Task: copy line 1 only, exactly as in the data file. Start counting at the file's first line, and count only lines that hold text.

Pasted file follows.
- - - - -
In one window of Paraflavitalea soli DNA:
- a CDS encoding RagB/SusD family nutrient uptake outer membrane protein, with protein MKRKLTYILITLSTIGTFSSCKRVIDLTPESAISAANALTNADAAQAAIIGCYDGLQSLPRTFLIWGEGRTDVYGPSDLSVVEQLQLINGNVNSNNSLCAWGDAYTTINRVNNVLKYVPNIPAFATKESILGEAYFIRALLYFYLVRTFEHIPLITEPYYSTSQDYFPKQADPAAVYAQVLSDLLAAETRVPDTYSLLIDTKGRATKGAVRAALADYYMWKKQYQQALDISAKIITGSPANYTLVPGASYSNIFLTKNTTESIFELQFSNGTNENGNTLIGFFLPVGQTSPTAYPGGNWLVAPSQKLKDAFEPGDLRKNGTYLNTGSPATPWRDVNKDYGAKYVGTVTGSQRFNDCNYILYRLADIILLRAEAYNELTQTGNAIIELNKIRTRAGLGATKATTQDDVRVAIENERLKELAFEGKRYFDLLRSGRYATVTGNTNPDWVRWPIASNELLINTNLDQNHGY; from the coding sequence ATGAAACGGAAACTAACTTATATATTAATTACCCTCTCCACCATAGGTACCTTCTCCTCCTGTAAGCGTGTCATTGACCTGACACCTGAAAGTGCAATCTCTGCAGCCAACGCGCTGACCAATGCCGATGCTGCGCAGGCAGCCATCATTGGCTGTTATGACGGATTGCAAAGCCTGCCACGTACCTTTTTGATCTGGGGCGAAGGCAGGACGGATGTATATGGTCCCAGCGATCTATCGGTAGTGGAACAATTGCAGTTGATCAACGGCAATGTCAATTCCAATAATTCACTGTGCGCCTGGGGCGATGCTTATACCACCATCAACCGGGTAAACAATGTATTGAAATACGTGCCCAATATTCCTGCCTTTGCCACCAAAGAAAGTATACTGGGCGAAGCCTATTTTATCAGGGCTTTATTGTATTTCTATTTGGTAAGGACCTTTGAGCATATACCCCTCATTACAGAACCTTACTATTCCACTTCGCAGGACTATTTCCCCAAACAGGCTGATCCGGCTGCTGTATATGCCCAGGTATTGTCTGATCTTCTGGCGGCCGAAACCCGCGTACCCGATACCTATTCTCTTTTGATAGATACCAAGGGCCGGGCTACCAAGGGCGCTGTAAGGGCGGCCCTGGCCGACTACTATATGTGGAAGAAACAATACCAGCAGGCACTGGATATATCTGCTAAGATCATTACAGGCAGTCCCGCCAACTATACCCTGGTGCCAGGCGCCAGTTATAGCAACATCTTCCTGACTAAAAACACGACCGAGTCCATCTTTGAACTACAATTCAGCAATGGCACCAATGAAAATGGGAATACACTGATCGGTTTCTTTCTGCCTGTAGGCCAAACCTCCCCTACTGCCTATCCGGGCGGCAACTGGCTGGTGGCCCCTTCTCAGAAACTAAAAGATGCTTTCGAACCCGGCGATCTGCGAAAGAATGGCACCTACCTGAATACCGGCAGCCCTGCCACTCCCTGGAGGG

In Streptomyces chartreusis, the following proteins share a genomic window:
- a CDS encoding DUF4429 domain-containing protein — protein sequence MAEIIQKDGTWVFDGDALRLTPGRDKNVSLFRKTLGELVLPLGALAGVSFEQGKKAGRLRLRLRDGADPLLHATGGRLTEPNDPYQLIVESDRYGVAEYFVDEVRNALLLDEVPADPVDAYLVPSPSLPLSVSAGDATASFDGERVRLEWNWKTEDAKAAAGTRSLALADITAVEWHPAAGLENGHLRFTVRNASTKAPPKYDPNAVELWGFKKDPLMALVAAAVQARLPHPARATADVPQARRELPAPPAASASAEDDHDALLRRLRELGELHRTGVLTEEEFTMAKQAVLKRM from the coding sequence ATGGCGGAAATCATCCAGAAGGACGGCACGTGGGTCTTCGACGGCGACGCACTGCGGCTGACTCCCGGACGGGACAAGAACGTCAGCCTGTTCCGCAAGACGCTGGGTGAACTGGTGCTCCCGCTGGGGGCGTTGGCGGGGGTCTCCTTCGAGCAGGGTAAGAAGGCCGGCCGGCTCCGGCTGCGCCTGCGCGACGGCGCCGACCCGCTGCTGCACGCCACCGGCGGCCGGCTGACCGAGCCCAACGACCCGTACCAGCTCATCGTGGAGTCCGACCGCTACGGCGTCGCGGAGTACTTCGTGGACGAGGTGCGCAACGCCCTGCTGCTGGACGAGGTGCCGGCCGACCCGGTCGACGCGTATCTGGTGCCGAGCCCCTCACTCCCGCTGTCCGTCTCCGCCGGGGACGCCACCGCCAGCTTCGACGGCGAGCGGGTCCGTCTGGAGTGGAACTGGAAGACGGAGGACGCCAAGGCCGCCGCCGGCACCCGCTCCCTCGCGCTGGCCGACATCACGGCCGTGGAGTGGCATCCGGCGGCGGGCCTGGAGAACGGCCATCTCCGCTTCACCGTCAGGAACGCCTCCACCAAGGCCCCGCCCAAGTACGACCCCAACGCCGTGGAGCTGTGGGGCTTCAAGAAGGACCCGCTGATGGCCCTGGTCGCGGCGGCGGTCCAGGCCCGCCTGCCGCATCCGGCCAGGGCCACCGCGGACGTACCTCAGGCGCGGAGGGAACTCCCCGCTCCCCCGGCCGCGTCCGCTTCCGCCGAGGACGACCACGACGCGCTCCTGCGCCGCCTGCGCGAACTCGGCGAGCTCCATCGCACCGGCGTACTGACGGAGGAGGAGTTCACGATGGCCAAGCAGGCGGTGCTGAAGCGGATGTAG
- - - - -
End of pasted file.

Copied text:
In one window of Paraflavitalea soli DNA: